“Snake, please, please help me I’m stuck in a trap,
I feel confused and I’m all in a flap.”
The snake hissed: “Jungle King I must admit,
You really do look like a proper twit.”
Snake laughed and laughed and felt real good
And away he slithered into the deep wood.
The Lion felt a sense of despair’
He was stuck outside in the cold night air.
Then all of a sudden out from his house
Came the patter of the little brown mouse.
“Pardon Lion I’m not one for prying
But please tell me why you are crying?”
The lion told the mouse his whole story
In all its wondrous gruesome glory.
The little mouse began to gnaw and gnaw
The scary lion sat there full of great awe.
At last, the lion roared: “I’m FREE I’m free.”
With that he invited the mouse home for tea.

For more rhyming plays click on the link below:

Posted in Action Poems, Drama for children, drama for kids, English teaching games, Esl Drama, Goldilocks anD the three bears, Movement activities, Movement stories for children, Plays, Plays for Children, Role playing stories, Storytelling, Storytelling in the Early years, Storytelling techniques

Goldilocks and the Three Bears Movement Story for children.

 

goldilocks

All the children sit in a circle. When the children hear the following words in the story they must jump up and do the following actions. The words are in bold to assist the teacher.

Goldilocks: Skip around the space.
Bear/Bears: Walk slowly and growl.
Bowl/Bowls: Clasp fingers together and stick out arms to make a round shape.
Porridge: Wiggle body up and down.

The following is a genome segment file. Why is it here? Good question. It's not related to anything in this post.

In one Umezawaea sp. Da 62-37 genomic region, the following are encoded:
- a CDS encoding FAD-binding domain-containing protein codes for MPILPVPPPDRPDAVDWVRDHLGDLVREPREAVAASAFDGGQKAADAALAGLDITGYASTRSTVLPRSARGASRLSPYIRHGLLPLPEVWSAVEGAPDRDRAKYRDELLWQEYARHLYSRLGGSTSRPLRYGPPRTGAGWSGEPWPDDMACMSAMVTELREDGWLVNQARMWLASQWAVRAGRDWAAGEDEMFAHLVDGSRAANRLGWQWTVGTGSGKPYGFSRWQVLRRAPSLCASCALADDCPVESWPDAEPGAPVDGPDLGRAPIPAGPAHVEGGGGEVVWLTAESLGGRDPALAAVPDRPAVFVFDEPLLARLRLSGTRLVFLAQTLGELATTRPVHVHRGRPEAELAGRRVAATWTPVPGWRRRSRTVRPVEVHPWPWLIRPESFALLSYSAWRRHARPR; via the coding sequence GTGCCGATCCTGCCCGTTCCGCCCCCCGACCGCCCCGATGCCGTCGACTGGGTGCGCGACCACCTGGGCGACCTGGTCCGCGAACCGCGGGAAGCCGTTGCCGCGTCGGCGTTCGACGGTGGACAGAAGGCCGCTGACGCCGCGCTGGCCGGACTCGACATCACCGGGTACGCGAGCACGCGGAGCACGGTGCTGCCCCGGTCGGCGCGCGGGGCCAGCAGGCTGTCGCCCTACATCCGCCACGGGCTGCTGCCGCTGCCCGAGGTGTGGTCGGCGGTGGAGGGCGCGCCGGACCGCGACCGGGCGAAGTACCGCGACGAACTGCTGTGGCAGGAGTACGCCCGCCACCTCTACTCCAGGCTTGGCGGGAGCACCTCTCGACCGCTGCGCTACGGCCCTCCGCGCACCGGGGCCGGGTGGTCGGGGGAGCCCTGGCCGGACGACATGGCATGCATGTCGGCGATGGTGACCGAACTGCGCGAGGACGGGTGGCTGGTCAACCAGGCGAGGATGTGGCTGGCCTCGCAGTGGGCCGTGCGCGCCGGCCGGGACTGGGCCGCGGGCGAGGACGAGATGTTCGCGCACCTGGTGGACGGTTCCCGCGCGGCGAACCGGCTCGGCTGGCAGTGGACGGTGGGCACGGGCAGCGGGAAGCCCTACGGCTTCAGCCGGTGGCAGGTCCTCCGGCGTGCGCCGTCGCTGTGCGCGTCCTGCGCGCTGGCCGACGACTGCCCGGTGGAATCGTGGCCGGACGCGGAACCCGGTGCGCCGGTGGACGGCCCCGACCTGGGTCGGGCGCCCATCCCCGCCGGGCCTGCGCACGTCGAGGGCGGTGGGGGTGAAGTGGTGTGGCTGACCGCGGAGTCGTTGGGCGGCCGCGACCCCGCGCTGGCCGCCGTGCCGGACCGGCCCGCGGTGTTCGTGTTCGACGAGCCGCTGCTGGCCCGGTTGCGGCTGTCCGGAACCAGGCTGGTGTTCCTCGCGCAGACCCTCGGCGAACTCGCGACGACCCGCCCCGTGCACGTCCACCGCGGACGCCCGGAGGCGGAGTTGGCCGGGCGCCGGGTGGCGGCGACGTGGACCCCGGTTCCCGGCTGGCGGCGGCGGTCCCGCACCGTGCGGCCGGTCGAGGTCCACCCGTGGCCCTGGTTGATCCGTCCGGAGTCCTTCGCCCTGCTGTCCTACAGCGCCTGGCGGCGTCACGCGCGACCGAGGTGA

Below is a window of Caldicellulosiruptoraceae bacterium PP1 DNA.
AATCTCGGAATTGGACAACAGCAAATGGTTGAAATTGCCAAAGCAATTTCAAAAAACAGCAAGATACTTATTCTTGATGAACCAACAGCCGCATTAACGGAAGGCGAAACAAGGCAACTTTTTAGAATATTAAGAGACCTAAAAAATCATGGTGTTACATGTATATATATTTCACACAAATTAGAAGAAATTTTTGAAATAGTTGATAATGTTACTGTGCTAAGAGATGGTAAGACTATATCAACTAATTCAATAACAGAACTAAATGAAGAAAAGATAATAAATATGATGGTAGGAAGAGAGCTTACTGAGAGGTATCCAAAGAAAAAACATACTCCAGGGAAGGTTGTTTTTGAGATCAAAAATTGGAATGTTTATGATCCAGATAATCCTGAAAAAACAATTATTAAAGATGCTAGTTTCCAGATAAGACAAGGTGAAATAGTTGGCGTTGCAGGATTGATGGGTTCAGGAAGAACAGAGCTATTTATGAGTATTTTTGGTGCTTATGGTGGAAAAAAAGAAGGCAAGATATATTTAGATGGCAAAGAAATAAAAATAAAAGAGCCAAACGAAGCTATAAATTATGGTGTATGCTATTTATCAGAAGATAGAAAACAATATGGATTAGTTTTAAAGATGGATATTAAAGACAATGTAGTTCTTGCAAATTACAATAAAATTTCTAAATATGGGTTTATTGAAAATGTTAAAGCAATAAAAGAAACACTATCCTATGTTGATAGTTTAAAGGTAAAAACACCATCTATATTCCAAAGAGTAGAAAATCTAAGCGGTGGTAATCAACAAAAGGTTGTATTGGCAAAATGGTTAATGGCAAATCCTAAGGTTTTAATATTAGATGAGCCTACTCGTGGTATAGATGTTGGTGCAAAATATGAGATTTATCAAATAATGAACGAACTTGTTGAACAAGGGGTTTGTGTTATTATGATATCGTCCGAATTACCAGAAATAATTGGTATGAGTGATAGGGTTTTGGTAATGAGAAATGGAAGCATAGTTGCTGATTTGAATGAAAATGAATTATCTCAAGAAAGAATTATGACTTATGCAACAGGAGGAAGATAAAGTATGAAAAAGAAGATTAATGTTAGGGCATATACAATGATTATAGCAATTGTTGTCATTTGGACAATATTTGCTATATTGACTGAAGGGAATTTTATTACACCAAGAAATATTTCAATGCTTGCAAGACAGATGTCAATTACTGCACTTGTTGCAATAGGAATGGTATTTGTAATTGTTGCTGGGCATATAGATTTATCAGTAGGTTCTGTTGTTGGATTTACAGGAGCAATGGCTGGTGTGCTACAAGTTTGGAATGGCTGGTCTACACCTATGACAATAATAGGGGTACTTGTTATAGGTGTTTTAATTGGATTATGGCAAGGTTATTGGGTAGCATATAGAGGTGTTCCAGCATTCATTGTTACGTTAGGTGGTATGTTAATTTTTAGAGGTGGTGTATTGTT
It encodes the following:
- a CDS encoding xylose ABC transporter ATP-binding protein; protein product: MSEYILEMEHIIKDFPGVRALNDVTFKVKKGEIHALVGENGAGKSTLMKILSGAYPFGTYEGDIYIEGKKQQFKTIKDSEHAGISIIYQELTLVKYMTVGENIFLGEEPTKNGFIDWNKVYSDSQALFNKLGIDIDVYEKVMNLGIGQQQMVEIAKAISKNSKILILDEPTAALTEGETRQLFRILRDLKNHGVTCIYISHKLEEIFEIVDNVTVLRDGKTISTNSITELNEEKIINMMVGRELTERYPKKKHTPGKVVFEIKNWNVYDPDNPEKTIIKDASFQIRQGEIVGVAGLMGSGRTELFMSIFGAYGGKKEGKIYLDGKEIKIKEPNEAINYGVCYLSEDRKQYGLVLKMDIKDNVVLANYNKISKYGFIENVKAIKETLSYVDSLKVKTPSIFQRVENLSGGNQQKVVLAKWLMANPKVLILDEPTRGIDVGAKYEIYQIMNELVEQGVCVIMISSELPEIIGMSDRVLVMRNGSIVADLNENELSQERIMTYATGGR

Chair/s: Squat down and stick out arms.
Bed/s: Lies straight on the floor.
First: Holds up one finger.
Second: Holds up two fingers.
Third: Holds up three fingers.

Once upon a time, there was a girl called Goldilocks. One day she decided to go for a walk in the woods. Soon she became tired. She saw a little cottage in the woods. came upon a house. She knocked, there was no answer so she decided to go inside and rest.

At the table in the kitchen, there were three bowls of porridge. Goldilocks was hungry. She tasted the porridge from the first bowl.
“This porridge is too hot!” she exclaimed.
So, she tasted the porridge from the second bowl.
“This porridge is too cold,” she said
So, she tasted the third bowl of porridge.
“Ahhh, this porridge is just right,” she said happily and she ate it all up.
After she’d eaten the three bears’ breakfasts she decided she was feeling a little tired. So, she walked into the living room where she saw three chairs. Goldilocks sat in the first chair to rest her feet.
“This chair is too big!” she exclaimed.
So she sat in the second chair.
“This chair is too big, too!” she whined.